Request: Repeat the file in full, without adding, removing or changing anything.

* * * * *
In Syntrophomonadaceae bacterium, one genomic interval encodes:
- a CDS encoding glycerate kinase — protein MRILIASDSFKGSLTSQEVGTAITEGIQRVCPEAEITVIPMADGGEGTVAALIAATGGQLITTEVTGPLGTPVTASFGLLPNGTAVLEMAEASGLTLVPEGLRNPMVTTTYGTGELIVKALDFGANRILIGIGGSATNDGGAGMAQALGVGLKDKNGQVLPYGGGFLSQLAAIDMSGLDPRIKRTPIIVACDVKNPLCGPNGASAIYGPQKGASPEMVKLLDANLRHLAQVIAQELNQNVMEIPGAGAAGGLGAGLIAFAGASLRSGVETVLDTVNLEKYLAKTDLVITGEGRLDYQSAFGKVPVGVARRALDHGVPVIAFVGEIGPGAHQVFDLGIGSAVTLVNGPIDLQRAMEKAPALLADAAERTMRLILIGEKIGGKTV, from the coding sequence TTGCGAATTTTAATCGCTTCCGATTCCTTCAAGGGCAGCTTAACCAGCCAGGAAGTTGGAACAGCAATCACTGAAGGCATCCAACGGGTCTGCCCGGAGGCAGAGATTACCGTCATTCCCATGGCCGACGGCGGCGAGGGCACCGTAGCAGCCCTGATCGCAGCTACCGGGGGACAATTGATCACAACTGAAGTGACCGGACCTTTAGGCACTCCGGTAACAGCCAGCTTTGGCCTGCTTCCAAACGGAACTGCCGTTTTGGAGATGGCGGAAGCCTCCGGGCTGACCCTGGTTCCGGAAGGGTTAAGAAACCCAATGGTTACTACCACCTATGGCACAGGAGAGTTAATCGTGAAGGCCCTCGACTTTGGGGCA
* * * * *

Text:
In Syntrophomonadaceae bacterium, one genomic interval encodes:
- a CDS encoding glycerate kinase — protein MRILIASDSFKGSLTSQEVGTAITEGIQRVCPEAEITVIPMADGGEGTVAALIAATGGQLITTEVTGPLGTPVTASFGLLPNGTAVLEMAEASGLTLVPEGLRNPMVTTTYGTGELIVKALDFGANRILIGIGGSATNDGGAGMAQALGVGLKDKNGQVLPYGGGFLSQLAAIDMSGLDPRIKRTPIIVACDVKNPLCGPNGASAIYGPQKGASPEMVKLLDANLRHLAQVIAQELNQNVMEIPGAGAAGGLGAGLIAFAGASLRSGVETVLDTVNLEKYLAKTDLVITGEGRLDYQSAFGKVPVGVARRALDHGVPVIAFVGEIGPGAHQVFDLGIGSAVTLVNGPIDLQRAMEKAPALLADAAERTMRLILIGEKIGGKTV, from the coding sequence TTGCGAATTTTAATCGCTTCCGATTCCTTCAAGGGCAGCTTAACCAGCCAGGAAGTTGGAACAGCAATCACTGAAGGCATCCAACGGGTCTGCCCGGAGGCAGAGATTACCGTCATTCCCATGGCCGACGGCGGCGAGGGCACCGTAGCAGCCCTGATCGCAGCTACCGGGGGACAATTGATCACAACTGAAGTGACCGGACCTTTAGGCACTCCGGTAACAGCCAGCTTTGGCCTGCTTCCAAACGGAACTGCCGTTTTGGAGATGGCGGAAGCCTCCGGGCTGACCCTGGTTCCGGAAGGGTTAAGAAACCCAATGGTTACTACCACCTATGGCACAGGAGAGTTAATCGTGAAGGCCCTCGACTTTGGGGCA